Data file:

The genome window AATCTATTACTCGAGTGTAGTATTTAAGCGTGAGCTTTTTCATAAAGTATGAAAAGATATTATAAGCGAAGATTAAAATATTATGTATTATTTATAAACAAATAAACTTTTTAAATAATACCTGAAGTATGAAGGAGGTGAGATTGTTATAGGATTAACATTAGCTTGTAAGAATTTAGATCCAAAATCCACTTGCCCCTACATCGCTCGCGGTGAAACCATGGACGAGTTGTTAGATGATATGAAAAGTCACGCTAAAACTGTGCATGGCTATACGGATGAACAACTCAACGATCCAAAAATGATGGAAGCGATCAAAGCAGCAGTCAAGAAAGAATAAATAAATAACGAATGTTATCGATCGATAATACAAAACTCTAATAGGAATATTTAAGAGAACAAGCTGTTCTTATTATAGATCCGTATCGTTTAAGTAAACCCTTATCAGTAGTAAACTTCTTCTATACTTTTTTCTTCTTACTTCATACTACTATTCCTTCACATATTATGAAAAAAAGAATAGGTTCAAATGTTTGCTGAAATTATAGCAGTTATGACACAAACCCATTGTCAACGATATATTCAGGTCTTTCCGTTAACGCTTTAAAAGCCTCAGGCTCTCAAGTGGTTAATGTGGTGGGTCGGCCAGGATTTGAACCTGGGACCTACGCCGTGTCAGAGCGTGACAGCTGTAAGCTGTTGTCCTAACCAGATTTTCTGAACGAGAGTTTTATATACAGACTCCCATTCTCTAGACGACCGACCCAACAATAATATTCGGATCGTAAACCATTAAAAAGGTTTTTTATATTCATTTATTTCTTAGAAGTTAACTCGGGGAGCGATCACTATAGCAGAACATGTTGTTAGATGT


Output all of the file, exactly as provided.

The genome window AATCTATTACTCGAGTGTAGTATTTAAGCGTGAGCTTTTTCATAAAGTATGAAAAGATATTATAAGCGAAGATTAAAATATTATGTATTATTTATAAACAAATAAACTTTTTAAATAATACCTGAAGTATGAAGGAGGTGAGATTGTTATAGGATTAACATTAGCTTGTAAGAATTTAGATCCAAAATCCACTTGCCCCTACATCGCTCGCGGTGAAACCATGGACGAGTTGTTAGATGATATGAAAAGTCACGCTAAAACTGTGCATGGCTATACGGATGAACAACTCAACGATCCAAAAATGATGGAAGCGATCAAAGCAGCAGTCAAGAAAGAATAAATAAATAACGAATGTTATCGATCGATAATACAAAACTCTAATAGGAATATTTAAGAGAACAAGCTGTTCTTATTATAGATCCGTATCGTTTAAGTAAACCCTTATCAGTAGTAAACTTCTTCTATACTTTTTTCTTCTTACTTCATACTACTATTCCTTCACATATTATGAAAAAAAGAATAGGTTCAAATGTTTGCTGAAATTATAGCAGTTATGACACAAACCCATTGTCAACGATATATTCAGGTCTTTCCGTTAACGCTTTAAAAGCCTCAGGCTCTCAAGTGGTTAATGTGGTGGGTCGGCCAGGATTTGAACCTGGGACCTACGCCGTGTCAGAGCGTGACAGCTGTAAGCTGTTGTCCTAACCAGATTTTCTGAACGAGAGTTTTATATACAGACTCCCATTCTCTAGACGACCGACCCAACAATAATATTCGGATCGTAAACCATTAAAAAGGTTTTTTATATTCATTTATTTCTTAGAAGTTAACTCGGGGAGCGATCACTATAGCAGAACATGTTGTTAGATGT